Aug 1, 2016 | By Benedict

3DPrinterOS, the world’s first operating system for 3D printers, is releasing its all-in-one University Infinity Program in collaboration with PrintLab, a distributor of 3D printing products. The Program will be available to universities in 19 countries around the world.

By providing a centralized system for managing users, 3D printers, print queues, design files, and material expenses, 3DPrinterOS is changing the way businesses and educational institutions approach their 3D printing activities. The software has already been adopted by companies like Ford and Cisco, as well as universities such as Duke and Purdue, enabling staff and students to print objects directly from their 3D design software, perform automatic slicing and fixing, and cut out all the slow and unnecessary steps from their 3D printing workflow. The company has now developed a special educational package which allows universities to purchase 3DPrinterOS software along with an entire 3D printing lab, consisting of 3D printers, 3D scanners, curriculums, software, materials, and training.

Worldwide implementation of the all-in-one educational solution has been made possible by PrintLab, a distributor of education-friendly 3D printing products and equipment, which will distribute the complete 3D printing system to participating universities. PrintLab, which has established a network of resellers across 19 countries, collaborates with education-focused brands and integrates their products with 3D printing hardware. “Approaching 3DPrinterOS to be part of our ecosystem offering was an easy choice for us,” said Jason Yeung, Business Development Manager at PrintLab. “The facts and figures speak for themselves: UTEP announced that over 4% of its entire student body were 3D printing with 3DPrinterOS and Duke University have been printing 4000+ hours a month in their lab!”

3DPrinterOS allows users to upload their 3D designs to a cloud-based server, prepare them for 3D printing using its cloud slicer and Magic Fix utility, and send them to any 3D printers connected to the network. Moderators can impose 3D printing restrictions on users—students, for example—limiting the number of prints available to them in a set timeframe, and the service can also provide detailed data tracking and analytics. The company recently announced partnerships with Siemens, Dassault Systèmes, Autodesk, and Onshape, integrating its operating system directly into popular software packages like SolidWorks, SolidEdge, and Fusion 360.

“There’s a huge range of tools available from 3DPrinterOS that work together seamlessly to make the 3D printing process very efficient and productive,” PrintLab’s Yeung added. “The one that gets me excited is the data. Every single part of the process is monitored safely and accurately; material usage, user reports, and printer reports are all essential assets that allow schools to control the entire workflow of hundreds of users and scale their 3D printing lab. 3DPrinterOS also supports most 3D printers out there, which makes it a perfect application for our platform that markets various 3D printers offered by our resellers.”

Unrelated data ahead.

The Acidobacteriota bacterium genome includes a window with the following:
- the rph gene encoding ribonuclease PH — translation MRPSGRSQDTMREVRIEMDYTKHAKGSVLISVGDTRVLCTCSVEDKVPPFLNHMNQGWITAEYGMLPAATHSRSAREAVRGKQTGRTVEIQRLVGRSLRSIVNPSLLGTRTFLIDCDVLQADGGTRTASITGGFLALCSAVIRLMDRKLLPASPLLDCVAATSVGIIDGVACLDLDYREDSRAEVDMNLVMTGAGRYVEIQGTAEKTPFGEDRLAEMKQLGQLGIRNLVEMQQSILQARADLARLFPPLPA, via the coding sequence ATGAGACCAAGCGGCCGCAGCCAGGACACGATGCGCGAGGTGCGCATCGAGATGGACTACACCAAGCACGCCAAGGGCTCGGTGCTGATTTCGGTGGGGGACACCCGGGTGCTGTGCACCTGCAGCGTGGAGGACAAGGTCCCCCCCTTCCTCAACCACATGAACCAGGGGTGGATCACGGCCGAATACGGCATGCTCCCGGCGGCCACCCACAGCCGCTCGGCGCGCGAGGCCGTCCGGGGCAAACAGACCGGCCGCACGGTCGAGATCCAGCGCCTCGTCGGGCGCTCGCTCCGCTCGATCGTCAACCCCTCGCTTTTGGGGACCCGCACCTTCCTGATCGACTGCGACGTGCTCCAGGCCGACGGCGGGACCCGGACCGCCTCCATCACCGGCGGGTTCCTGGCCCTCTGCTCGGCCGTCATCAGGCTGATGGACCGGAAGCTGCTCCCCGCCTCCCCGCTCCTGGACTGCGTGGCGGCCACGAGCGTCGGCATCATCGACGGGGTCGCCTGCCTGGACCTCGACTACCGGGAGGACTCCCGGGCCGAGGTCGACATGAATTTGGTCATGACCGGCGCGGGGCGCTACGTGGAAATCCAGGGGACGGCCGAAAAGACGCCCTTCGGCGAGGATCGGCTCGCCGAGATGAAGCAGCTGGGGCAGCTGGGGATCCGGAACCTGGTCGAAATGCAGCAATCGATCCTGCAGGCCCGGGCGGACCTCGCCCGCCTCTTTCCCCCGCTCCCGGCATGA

In addition to its work with 3DPrinterOS, PrintLab also offers a range of 3D printing products aimed specifically at the education sector. To make life as easy as possible for its customers, the company has developed an intuitive “Build your lab” platform which ensures that all products sold through PrintLab resellers are compatible with one another. By teaming up with 3DPrinterOS, PrintLab can now add one of the most popular all-in-one printing solutions to its catalogue, helping both companies bring their products to new educational institutions who can follow the example set by Yale, UTEP, and Duke.

Duke University, one of the biggest advocates of the 3DPrinterOS system, commented on how the software has helped save the 3D printing facilities at the university: “Before 3DPrinterOS, we could barely handle 10 students and 10 printers,” a university spokesperson said. “We had three administrators getting files emailed, and then we had to manually slice it and walk over to the 3D printer. We were going to shut down our program as it was unmanageable. We checked into everything in the market, and it’s now a day and night difference with over 500 students and 35 printers completely automated. It’s a game changer!”

The University Infinity Program gives schools unlimited 3D printing capabilities—unlimited users, unlimited 3D printing, unlimited files, unlimited cloud usage—for around $5,500/year.



Posted in 3D Printer Company



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Reiner Schmidt wrote at 8/2/2016 6:29:14 PM:

Cool idea! However at about 5.5K a year it might be a bit risky. They are using an Ultimaker. We have been running ours for about 20 hours a day for the last 8 months and have had to replace several parts due to the wear.

mick wrote at 8/2/2016 6:23:47 PM:

So you have me sign up fill out all my info. Then revile you don't offer your service to the united states. BAD COMPANY! only if I could rub your nose in it, BAD COMPANY!

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